From the ashes of former Yugoslavia an independent Croatian state has arisen, the fulfillment, in the words of President Franjo Tudjman, of the Croats' "thousand-year-old dream of independence." Yet few countries in Europe have been born amid such bitter controversy and bloodshed: the savage war between pro-independence forces and the Yugoslav army left about one-third of the country in ruins and resulted in the flight of a quarter of a million of the country's Serbian minority.
In this book an eyewitness to the breakup of Yugoslavia provides the first full account of the rise, fall, and rebirth of Croatia from its medieval origins to today's tentative peace. Marcus Tanner describes the creation of the first Croatian state; its absorption into feudal Hungary in the Middle Ages; the catastrophic experience of the Ottoman invasion; the absorption of the diminished country into Habsburg Austria; the evolution of modern Croatian nationalism after the French Revolution; and the circumstances that propelled Croatia into the arms of Nazi Germany and the brutal, home-grown "Ustashe" movement in the Second World War. Finally, drawing on first-hand knowledge of many of the leading figures in the conflict, Tanner explains the failure of Tito's Communists to solve Yugoslavia's tortured national problem by creating a federal state, and the violent implosion after his death.
Croatia's unique position on the crossroads of Europe—between Eastern and Western Christendom, the Mediterranean, and the Balkans and between the old Habsburg and Ottoman empires—has been both a curse and a blessing, inviting the attention of larger and more powerful neighbors. The turbulence and drama of Croatia's past are vigorously portrayed in this powerful history.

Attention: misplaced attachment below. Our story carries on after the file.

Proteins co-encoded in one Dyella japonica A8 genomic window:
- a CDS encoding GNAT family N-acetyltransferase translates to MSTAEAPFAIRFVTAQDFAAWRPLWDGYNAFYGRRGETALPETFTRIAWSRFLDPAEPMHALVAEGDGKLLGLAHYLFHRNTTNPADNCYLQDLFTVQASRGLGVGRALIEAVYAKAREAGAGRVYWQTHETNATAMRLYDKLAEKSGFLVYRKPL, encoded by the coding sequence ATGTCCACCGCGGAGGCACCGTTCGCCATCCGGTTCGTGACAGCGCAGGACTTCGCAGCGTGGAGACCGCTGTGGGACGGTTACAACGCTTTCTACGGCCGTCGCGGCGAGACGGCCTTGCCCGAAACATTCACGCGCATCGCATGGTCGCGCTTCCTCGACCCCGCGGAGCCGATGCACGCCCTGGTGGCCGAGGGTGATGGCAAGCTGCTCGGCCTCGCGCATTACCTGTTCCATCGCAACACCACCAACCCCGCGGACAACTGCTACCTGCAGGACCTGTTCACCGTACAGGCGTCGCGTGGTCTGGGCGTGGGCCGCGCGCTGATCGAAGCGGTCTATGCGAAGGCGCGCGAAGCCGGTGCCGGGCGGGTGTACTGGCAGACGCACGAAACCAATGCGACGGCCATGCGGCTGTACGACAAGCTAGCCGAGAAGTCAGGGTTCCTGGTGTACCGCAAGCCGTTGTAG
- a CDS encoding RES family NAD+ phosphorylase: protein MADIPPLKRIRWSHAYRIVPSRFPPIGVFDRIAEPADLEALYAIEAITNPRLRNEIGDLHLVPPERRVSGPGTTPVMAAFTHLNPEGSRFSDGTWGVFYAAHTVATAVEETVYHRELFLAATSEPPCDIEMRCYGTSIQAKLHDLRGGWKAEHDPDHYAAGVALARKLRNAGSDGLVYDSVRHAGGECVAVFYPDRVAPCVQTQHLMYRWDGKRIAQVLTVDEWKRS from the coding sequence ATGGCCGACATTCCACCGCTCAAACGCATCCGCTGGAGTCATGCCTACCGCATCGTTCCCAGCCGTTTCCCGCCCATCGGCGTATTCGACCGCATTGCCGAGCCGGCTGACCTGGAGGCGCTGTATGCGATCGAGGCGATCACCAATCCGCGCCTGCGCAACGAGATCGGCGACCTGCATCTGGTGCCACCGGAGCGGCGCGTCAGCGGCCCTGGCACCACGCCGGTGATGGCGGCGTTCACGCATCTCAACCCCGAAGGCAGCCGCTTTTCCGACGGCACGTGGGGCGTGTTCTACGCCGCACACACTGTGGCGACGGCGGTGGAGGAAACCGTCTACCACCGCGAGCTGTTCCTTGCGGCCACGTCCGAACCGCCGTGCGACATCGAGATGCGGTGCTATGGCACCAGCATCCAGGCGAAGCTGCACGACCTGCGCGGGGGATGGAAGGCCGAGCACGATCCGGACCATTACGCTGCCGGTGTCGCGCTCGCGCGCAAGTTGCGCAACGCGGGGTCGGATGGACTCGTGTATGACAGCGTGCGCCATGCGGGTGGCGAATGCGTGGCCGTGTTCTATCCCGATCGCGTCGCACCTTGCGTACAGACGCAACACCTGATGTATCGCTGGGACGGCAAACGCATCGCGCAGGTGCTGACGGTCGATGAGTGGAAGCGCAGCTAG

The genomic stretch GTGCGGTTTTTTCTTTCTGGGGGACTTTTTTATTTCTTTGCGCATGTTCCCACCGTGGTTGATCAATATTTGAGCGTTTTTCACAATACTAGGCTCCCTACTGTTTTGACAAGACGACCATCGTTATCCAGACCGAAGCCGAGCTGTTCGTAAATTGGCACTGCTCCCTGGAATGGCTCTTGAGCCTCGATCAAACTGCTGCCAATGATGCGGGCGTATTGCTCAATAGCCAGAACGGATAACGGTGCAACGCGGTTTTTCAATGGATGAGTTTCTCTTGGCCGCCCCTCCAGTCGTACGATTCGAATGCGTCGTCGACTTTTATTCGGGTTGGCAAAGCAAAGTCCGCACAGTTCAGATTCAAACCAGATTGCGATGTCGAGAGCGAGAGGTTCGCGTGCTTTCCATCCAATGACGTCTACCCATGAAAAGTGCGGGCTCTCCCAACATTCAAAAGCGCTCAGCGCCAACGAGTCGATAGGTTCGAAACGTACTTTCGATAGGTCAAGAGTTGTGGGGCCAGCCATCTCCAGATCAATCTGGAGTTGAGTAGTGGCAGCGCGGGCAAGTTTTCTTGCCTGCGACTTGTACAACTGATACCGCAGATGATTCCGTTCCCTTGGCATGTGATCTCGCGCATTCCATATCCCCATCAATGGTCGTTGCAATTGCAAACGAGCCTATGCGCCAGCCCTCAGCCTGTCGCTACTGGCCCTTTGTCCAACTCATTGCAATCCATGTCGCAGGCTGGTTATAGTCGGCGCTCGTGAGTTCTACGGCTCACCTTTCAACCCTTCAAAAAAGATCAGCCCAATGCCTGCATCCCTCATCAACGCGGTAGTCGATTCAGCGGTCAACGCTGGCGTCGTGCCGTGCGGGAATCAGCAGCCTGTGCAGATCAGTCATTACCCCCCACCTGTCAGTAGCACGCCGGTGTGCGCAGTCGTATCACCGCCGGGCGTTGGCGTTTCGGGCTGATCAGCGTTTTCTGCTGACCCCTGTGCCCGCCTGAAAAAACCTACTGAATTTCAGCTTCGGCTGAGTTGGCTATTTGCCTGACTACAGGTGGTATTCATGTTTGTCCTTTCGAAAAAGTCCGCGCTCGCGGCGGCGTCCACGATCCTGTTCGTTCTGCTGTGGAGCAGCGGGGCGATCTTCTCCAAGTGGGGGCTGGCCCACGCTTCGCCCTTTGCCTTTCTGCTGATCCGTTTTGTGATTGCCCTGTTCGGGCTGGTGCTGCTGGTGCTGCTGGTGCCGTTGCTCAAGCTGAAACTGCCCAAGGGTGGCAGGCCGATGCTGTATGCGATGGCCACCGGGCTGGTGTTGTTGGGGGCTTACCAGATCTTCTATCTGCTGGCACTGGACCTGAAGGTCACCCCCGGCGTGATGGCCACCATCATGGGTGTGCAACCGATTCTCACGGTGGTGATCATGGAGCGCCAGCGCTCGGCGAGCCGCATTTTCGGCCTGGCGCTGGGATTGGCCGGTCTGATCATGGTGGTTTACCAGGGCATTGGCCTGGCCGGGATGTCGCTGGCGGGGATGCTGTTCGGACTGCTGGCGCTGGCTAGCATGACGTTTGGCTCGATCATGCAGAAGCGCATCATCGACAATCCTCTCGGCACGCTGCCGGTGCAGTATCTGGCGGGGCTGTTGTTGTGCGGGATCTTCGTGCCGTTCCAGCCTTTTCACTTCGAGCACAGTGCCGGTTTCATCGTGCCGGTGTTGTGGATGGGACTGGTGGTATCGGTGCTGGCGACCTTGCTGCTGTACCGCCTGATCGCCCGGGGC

Rather than just focusing on the years since the break up of Yugoslavia, or the death of Tito, Tanner, correspondent for London's Independent has reached further back in history. In 1519, Pope Leo X described Croatia as the Antemurale Christianitatis, the "Ramparts of Christendom" and a little later, it was saddled by the Hapsburgs with a physical manifestation of that position, the Krajina, a border of castles manned primarily by Serbs. This swathe of militant Serbs would define much of the country's history, this, and it's long experience of foreign domination. There was constant tension with Hungary which claimed suzerainty over Croatia, and Tanner describes in great detail the unsuccessful attempts to Hungarianize Croatia. The South Slav movement of the late 19th century finally resulted in 1918 when Croatia became part of the South Slav Federation; however, by the mid-30s, old animosities between Serbs and Croats resurfaced. A few days after Germany declared war on Yugoslavia, the fascist Croatian nationalists, the Ustashe, began their brutal rule under the Nezavisna Drzava Hrvatska (Independent State of Croatia or NDH). During the NDH, the Serbs suffered huge losses--though exactly how many died, is indeterminable with claims ranging from 50,000 to 600,000. Still when Tito (himself half-Slovene, half-Croatian) and his Partisans prevailed at the end of the war, they retaliated, killing at least 30,000 NDH soldiers. The final impression of this very accessible and consistently engrossing history is not optimistic. The brief period of Yugoslavian unity would seem to be an authoritarian anomaly, but for now, at least, division seems mandated by centuries of hatred.